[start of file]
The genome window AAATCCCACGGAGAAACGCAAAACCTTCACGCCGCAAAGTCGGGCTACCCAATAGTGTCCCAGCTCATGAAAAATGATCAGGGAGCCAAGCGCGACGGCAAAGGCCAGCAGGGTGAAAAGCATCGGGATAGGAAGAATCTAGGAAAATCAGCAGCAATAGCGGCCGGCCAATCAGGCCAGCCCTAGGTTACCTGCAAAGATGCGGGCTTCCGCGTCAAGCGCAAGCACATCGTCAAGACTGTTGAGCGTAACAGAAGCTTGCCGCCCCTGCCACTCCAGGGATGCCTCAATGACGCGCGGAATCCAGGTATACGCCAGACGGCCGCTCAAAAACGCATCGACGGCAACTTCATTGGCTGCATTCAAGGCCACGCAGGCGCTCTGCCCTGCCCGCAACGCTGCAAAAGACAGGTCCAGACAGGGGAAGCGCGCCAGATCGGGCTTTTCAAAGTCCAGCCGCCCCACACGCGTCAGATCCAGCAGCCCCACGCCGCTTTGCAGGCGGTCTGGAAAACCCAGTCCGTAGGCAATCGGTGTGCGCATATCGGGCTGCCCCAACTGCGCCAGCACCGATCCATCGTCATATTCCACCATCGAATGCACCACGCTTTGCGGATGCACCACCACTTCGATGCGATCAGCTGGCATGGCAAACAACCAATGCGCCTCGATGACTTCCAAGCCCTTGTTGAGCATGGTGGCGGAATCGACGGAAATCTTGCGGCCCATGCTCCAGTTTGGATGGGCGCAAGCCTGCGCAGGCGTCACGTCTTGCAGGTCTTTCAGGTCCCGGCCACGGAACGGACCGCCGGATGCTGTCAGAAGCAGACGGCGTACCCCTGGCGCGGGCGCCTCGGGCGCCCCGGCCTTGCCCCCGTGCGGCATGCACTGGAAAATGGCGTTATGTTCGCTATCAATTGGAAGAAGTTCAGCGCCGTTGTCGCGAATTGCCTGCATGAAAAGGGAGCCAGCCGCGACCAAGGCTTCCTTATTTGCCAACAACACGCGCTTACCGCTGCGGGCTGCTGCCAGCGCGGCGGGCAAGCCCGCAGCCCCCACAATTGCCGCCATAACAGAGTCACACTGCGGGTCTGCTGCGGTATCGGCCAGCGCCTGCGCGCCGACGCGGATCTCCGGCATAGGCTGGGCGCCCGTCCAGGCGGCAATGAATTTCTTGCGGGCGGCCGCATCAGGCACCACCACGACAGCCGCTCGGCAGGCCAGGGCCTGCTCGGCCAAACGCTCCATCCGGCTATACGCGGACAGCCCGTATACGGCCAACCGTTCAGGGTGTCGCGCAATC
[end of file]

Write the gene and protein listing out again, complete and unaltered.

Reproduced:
The genome window AAATCCCACGGAGAAACGCAAAACCTTCACGCCGCAAAGTCGGGCTACCCAATAGTGTCCCAGCTCATGAAAAATGATCAGGGAGCCAAGCGCGACGGCAAAGGCCAGCAGGGTGAAAAGCATCGGGATAGGAAGAATCTAGGAAAATCAGCAGCAATAGCGGCCGGCCAATCAGGCCAGCCCTAGGTTACCTGCAAAGATGCGGGCTTCCGCGTCAAGCGCAAGCACATCGTCAAGACTGTTGAGCGTAACAGAAGCTTGCCGCCCCTGCCACTCCAGGGATGCCTCAATGACGCGCGGAATCCAGGTATACGCCAGACGGCCGCTCAAAAACGCATCGACGGCAACTTCATTGGCTGCATTCAAGGCCACGCAGGCGCTCTGCCCTGCCCGCAACGCTGCAAAAGACAGGTCCAGACAGGGGAAGCGCGCCAGATCGGGCTTTTCAAAGTCCAGCCGCCCCACACGCGTCAGATCCAGCAGCCCCACGCCGCTTTGCAGGCGGTCTGGAAAACCCAGTCCGTAGGCAATCGGTGTGCGCATATCGGGCTGCCCCAACTGCGCCAGCACCGATCCATCGTCATATTCCACCATCGAATGCACCACGCTTTGCGGATGCACCACCACTTCGATGCGATCAGCTGGCATGGCAAACAACCAATGCGCCTCGATGACTTCCAAGCCCTTGTTGAGCATGGTGGCGGAATCGACGGAAATCTTGCGGCCCATGCTCCAGTTTGGATGGGCGCAAGCCTGCGCAGGCGTCACGTCTTGCAGGTCTTTCAGGTCCCGGCCACGGAACGGACCGCCGGATGCTGTCAGAAGCAGACGGCGTACCCCTGGCGCGGGCGCCTCGGGCGCCCCGGCCTTGCCCCCGTGCGGCATGCACTGGAAAATGGCGTTATGTTCGCTATCAATTGGAAGAAGTTCAGCGCCGTTGTCGCGAATTGCCTGCATGAAAAGGGAGCCAGCCGCGACCAAGGCTTCCTTATTTGCCAACAACACGCGCTTACCGCTGCGGGCTGCTGCCAGCGCGGCGGGCAAGCCCGCAGCCCCCACAATTGCCGCCATAACAGAGTCACACTGCGGGTCTGCTGCGGTATCGGCCAGCGCCTGCGCGCCGACGCGGATCTCCGGCATAGGCTGGGCGCCCGTCCAGGCGGCAATGAATTTCTTGCGGGCGGCCGCATCAGGCACCACCACGACAGCCGCTCGGCAGGCCAGGGCCTGCTCGGCCAAACGCTCCATCCGGCTATACGCGGACAGCCCGTATACGGCCAACCGTTCAGGGTGTCGCGCAATC